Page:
DA: On Friday, May 31, Turkish riot police fired tear gas and pepper spray into a peaceful protest held to save Gezi Park, one of the last green areas in central Istanbul. This set off maybe the biggest civil uprising in the history of the Turkish Republic. This is not about a park. It’s about not being heard, the abuse of state power, the media being censored, the minorities not being protected… Overall it’s about democracy. In this direction, the demonstrations may have slowed down yet the attempts to obtain individual rights and freedoms are still on going.
The Gezi Park movement has a special spirit that has developed consciousness, awareness and a social sensitivity. People are now gathering together every week in a park in their neighbourhood to discuss their problems in order to find a solution. We call them “Public Forums”. That is a great start in my opinion. And of course this is opening new project subjects for documentary filmmakers. I think we will be seeing its spectacular results in the coming years.
EDN: What is the situation with censorship?
DA: The censorship has always been a matter for Turkey. We call this current situation in Turkey a “Civil Coup” - you can’t see the censorship. There are no written regulations but there are lots of non-visible sanctions. Journalists, activists, writers are standing trial. There were fired journalists also before Gezi Park movements but the numbers got serious after this. For example we haven’t even considered applying to the Ministry of Culture for funds. Maybe this documentary will be posing a risk on Ankara Movie House’s future business, I don’t know. But it’s worth it. Time will show.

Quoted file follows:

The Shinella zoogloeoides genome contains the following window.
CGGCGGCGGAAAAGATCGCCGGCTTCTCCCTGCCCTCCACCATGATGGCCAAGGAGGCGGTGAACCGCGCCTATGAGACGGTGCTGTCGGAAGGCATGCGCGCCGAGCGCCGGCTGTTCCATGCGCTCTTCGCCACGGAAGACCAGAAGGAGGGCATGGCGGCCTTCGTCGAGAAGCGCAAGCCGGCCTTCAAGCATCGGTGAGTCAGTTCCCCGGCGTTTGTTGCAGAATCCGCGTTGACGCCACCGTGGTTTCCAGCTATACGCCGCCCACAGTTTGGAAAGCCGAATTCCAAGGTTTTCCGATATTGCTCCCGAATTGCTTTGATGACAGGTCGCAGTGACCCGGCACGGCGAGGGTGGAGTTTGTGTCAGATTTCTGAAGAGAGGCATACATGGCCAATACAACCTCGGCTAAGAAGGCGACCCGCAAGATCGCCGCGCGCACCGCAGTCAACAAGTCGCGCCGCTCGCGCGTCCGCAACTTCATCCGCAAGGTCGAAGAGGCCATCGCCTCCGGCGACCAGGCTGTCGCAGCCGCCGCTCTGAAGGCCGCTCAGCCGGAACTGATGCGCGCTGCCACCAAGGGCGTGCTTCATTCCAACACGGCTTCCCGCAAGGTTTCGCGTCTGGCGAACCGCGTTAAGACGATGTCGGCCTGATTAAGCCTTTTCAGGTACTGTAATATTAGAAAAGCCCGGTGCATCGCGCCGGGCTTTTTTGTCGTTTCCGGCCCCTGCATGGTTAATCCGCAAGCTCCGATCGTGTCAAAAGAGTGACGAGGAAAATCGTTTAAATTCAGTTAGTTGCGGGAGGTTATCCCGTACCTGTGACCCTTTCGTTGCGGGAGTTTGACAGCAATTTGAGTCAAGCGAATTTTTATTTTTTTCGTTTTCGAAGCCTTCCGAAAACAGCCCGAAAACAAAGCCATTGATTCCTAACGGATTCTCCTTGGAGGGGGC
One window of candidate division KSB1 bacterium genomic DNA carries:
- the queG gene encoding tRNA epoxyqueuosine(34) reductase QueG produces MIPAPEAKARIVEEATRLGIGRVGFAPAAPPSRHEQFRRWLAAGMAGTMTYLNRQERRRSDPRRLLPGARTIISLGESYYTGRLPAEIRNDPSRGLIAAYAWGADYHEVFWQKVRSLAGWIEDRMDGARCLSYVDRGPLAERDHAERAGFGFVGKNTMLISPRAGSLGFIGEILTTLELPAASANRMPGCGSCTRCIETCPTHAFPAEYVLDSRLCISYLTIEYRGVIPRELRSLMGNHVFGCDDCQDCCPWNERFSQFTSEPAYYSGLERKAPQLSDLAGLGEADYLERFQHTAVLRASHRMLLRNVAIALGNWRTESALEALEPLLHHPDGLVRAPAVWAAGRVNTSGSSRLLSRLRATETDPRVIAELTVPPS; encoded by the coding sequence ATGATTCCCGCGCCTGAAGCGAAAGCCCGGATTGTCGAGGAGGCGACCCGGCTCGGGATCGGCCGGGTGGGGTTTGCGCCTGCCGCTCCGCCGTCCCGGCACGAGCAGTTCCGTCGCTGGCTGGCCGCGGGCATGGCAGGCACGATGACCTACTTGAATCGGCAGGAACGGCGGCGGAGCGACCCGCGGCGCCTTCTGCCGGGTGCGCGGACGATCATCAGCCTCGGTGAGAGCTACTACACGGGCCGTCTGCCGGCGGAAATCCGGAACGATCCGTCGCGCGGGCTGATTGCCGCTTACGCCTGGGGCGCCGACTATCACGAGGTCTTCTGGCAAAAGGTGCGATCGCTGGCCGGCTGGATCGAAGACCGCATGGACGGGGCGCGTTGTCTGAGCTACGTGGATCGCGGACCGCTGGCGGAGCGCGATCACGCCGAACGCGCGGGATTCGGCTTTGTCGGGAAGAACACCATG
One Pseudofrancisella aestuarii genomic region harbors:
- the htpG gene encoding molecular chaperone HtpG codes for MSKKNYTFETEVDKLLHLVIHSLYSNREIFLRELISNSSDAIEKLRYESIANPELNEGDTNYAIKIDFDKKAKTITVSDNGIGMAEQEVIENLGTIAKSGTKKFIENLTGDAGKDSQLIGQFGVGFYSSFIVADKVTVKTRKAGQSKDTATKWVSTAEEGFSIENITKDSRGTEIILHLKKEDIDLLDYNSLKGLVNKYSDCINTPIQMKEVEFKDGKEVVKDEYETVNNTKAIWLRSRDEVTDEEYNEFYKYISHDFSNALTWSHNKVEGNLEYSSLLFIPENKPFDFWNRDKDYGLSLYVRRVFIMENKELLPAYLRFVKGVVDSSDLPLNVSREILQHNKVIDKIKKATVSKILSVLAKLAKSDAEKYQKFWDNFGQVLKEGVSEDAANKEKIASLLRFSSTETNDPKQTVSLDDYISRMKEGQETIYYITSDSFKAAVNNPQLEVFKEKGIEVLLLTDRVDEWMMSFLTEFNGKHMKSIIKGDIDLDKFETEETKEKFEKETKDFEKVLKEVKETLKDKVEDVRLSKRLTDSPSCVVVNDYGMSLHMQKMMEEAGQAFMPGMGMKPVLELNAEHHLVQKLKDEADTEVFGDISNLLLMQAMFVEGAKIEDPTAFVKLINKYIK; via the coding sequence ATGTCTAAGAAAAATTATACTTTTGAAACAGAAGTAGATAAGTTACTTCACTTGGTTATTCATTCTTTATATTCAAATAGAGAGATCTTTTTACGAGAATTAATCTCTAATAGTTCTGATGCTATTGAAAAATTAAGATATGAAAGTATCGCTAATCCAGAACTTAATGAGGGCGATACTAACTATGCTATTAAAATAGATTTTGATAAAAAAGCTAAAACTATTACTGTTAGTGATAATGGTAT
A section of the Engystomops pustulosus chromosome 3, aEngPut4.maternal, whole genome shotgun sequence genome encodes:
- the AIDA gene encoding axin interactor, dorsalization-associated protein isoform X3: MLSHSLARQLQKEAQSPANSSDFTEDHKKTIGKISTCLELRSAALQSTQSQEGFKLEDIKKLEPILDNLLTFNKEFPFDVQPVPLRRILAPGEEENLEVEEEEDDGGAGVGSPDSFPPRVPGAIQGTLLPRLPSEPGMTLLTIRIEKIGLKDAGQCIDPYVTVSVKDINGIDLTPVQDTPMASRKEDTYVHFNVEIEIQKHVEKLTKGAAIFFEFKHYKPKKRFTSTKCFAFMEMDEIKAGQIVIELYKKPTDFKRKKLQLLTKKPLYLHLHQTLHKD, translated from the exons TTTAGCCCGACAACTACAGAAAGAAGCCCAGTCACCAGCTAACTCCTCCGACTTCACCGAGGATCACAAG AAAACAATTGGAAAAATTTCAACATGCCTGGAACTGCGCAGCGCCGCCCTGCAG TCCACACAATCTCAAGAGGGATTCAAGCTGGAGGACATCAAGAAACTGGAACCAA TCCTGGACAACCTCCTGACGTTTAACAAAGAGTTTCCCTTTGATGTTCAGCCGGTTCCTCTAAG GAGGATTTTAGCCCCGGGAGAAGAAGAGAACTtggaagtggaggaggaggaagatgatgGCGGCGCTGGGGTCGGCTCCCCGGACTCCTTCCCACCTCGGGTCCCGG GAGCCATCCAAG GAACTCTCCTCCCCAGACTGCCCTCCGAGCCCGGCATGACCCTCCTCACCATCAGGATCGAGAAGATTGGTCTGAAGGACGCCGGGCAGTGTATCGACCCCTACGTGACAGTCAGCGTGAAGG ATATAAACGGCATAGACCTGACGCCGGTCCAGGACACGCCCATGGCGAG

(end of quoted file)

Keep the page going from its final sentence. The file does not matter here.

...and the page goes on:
EDN: Your company is based in Ankara. Is the situation there different from in Istanbul, where the protests started?
DA: The start was in Gezi Park, Istanbul, but the unrest has spread like wildfire to more than 80 cities, and we have seen ”Standing Man” protest examples in the entire world. Every city has its own dynamics. Here in Ankara the police intervention time to time was more violent comparing to other cities. I think having the Parliament, the Presidential Palace, embassies, and being the centre of bureaucracy may be some of the reasons. Overall the aim was the same, the crowd was the same. But having a demonstrator, Ethem Sarisülük shot in the head and killed by a police bullet on June is one of the saddest histories of the Ankara protests.